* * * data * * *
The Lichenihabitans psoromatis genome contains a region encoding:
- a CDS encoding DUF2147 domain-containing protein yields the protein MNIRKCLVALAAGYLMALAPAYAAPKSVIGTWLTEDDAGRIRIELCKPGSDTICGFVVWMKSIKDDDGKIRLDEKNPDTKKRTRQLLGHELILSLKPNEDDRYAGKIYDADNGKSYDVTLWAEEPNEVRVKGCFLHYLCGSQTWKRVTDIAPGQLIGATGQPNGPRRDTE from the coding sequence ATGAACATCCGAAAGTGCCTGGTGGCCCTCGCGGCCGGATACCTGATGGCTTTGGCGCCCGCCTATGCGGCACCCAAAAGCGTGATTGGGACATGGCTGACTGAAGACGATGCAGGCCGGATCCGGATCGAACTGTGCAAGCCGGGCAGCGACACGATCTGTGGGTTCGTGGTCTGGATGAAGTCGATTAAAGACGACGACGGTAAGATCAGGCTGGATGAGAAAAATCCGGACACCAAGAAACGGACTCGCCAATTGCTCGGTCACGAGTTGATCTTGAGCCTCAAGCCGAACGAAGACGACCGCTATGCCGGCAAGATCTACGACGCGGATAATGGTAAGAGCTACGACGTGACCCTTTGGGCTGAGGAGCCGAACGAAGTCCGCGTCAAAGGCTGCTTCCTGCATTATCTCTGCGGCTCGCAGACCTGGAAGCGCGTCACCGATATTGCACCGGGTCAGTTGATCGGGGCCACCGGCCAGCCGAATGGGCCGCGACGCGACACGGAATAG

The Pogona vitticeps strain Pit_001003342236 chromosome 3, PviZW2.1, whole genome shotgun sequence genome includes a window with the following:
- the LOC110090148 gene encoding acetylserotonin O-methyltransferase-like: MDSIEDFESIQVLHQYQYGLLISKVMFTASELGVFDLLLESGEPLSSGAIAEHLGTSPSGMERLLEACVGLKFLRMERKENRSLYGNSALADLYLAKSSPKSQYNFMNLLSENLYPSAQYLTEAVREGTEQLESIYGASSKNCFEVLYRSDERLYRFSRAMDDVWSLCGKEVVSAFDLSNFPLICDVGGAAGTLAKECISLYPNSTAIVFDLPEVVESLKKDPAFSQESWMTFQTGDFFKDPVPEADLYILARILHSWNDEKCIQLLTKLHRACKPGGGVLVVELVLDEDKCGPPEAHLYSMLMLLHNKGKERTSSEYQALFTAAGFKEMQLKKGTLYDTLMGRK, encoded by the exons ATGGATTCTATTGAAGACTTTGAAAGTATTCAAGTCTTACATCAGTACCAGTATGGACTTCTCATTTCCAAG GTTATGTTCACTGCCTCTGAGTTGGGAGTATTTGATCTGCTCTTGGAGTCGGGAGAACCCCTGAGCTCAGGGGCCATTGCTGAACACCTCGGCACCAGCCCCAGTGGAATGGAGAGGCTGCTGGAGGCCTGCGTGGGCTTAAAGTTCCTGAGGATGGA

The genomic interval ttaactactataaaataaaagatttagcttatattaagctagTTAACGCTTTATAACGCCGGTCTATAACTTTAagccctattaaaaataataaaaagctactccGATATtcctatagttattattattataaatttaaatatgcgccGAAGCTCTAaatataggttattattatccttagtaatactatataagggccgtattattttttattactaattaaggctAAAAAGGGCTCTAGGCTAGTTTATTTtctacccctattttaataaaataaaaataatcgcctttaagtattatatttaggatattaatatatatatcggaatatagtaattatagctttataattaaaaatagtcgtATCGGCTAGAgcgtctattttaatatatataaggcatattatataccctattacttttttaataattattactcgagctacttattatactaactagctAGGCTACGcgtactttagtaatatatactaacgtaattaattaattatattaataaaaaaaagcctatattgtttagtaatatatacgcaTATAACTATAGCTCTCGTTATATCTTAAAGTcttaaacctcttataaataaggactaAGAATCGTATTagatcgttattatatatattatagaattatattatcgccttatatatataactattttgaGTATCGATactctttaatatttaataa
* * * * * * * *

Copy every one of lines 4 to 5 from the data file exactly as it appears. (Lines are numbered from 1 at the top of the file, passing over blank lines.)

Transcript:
- the LOC110090148 gene encoding acetylserotonin O-methyltransferase-like: MDSIEDFESIQVLHQYQYGLLISKVMFTASELGVFDLLLESGEPLSSGAIAEHLGTSPSGMERLLEACVGLKFLRMERKENRSLYGNSALADLYLAKSSPKSQYNFMNLLSENLYPSAQYLTEAVREGTEQLESIYGASSKNCFEVLYRSDERLYRFSRAMDDVWSLCGKEVVSAFDLSNFPLICDVGGAAGTLAKECISLYPNSTAIVFDLPEVVESLKKDPAFSQESWMTFQTGDFFKDPVPEADLYILARILHSWNDEKCIQLLTKLHRACKPGGGVLVVELVLDEDKCGPPEAHLYSMLMLLHNKGKERTSSEYQALFTAAGFKEMQLKKGTLYDTLMGRK, encoded by the exons ATGGATTCTATTGAAGACTTTGAAAGTATTCAAGTCTTACATCAGTACCAGTATGGACTTCTCATTTCCAAG GTTATGTTCACTGCCTCTGAGTTGGGAGTATTTGATCTGCTCTTGGAGTCGGGAGAACCCCTGAGCTCAGGGGCCATTGCTGAACACCTCGGCACCAGCCCCAGTGGAATGGAGAGGCTGCTGGAGGCCTGCGTGGGCTTAAAGTTCCTGAGGATGGA

The genomic interval ttaactactataaaataaaagatttagcttatattaagctagTTAACGCTTTATAACGCCGGTCTATAACTTTAagccctattaaaaataataaaaagctactccGATATtcctatagttattattattataaatttaaatatgcgccGAAGCTCTAaatataggttattattatccttagtaatactatataagggccgtattattttttattactaattaaggctAAAAAGGGCTCTAGGCTAGTTTATTTtctacccctattttaataaaataaaaataatcgcctttaagtattatatttaggatattaatatatatatcggaatatagtaattatagctttataattaaaaatagtcgtATCGGCTAGAgcgtctattttaatatatataaggcatattatataccctattacttttttaataattattactcgagctacttattatactaactagctAGGCTACGcgtactttagtaatatatactaacgtaattaattaattatattaataaaaaaaagcctatattgtttagtaatatatacgcaTATAACTATAGCTCTCGTTATATCTTAAAGTcttaaacctcttataaataaggactaAGAATCGTATTagatcgttattatatatattatagaattatattatcgccttatatatataactattttgaGTATCGATactctttaatatttaataa